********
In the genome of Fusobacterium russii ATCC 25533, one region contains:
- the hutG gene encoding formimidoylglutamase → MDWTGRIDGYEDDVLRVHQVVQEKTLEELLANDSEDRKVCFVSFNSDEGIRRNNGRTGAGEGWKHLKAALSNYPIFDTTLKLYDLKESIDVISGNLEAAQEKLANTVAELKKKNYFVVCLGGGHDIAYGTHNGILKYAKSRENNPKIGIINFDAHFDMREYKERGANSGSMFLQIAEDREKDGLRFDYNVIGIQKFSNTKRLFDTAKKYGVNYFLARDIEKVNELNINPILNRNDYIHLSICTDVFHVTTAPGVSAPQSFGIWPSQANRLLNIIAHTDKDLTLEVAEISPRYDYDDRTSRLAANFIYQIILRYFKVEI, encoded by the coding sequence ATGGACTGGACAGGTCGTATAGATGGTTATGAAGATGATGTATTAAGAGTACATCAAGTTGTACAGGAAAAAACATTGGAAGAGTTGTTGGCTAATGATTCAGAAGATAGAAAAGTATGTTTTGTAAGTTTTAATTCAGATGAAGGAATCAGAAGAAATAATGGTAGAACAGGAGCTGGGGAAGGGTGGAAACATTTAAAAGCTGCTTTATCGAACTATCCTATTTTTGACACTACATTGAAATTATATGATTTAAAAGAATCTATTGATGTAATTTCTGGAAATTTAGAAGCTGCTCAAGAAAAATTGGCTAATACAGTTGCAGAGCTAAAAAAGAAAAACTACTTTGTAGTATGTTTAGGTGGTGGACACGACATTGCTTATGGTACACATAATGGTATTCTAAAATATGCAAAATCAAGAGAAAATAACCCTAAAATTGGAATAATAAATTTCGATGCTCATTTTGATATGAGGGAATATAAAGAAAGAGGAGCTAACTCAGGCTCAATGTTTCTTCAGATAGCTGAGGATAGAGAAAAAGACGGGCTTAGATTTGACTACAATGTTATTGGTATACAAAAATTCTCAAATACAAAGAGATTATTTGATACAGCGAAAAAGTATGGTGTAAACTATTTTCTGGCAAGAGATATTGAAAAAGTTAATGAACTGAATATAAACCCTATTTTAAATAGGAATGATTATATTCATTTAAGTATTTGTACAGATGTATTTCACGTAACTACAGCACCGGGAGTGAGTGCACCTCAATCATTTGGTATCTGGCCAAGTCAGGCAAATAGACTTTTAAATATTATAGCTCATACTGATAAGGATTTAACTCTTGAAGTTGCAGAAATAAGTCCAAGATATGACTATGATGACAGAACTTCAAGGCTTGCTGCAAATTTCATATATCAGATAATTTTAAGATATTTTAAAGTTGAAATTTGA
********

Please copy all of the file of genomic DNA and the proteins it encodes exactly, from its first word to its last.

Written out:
In the genome of Fusobacterium russii ATCC 25533, one region contains:
- the hutG gene encoding formimidoylglutamase → MDWTGRIDGYEDDVLRVHQVVQEKTLEELLANDSEDRKVCFVSFNSDEGIRRNNGRTGAGEGWKHLKAALSNYPIFDTTLKLYDLKESIDVISGNLEAAQEKLANTVAELKKKNYFVVCLGGGHDIAYGTHNGILKYAKSRENNPKIGIINFDAHFDMREYKERGANSGSMFLQIAEDREKDGLRFDYNVIGIQKFSNTKRLFDTAKKYGVNYFLARDIEKVNELNINPILNRNDYIHLSICTDVFHVTTAPGVSAPQSFGIWPSQANRLLNIIAHTDKDLTLEVAEISPRYDYDDRTSRLAANFIYQIILRYFKVEI, encoded by the coding sequence ATGGACTGGACAGGTCGTATAGATGGTTATGAAGATGATGTATTAAGAGTACATCAAGTTGTACAGGAAAAAACATTGGAAGAGTTGTTGGCTAATGATTCAGAAGATAGAAAAGTATGTTTTGTAAGTTTTAATTCAGATGAAGGAATCAGAAGAAATAATGGTAGAACAGGAGCTGGGGAAGGGTGGAAACATTTAAAAGCTGCTTTATCGAACTATCCTATTTTTGACACTACATTGAAATTATATGATTTAAAAGAATCTATTGATGTAATTTCTGGAAATTTAGAAGCTGCTCAAGAAAAATTGGCTAATACAGTTGCAGAGCTAAAAAAGAAAAACTACTTTGTAGTATGTTTAGGTGGTGGACACGACATTGCTTATGGTACACATAATGGTATTCTAAAATATGCAAAATCAAGAGAAAATAACCCTAAAATTGGAATAATAAATTTCGATGCTCATTTTGATATGAGGGAATATAAAGAAAGAGGAGCTAACTCAGGCTCAATGTTTCTTCAGATAGCTGAGGATAGAGAAAAAGACGGGCTTAGATTTGACTACAATGTTATTGGTATACAAAAATTCTCAAATACAAAGAGATTATTTGATACAGCGAAAAAGTATGGTGTAAACTATTTTCTGGCAAGAGATATTGAAAAAGTTAATGAACTGAATATAAACCCTATTTTAAATAGGAATGATTATATTCATTTAAGTATTTGTACAGATGTATTTCACGTAACTACAGCACCGGGAGTGAGTGCACCTCAATCATTTGGTATCTGGCCAAGTCAGGCAAATAGACTTTTAAATATTATAGCTCATACTGATAAGGATTTAACTCTTGAAGTTGCAGAAATAAGTCCAAGATATGACTATGATGACAGAACTTCAAGGCTTGCTGCAAATTTCATATATCAGATAATTTTAAGATATTTTAAAGTTGAAATTTGA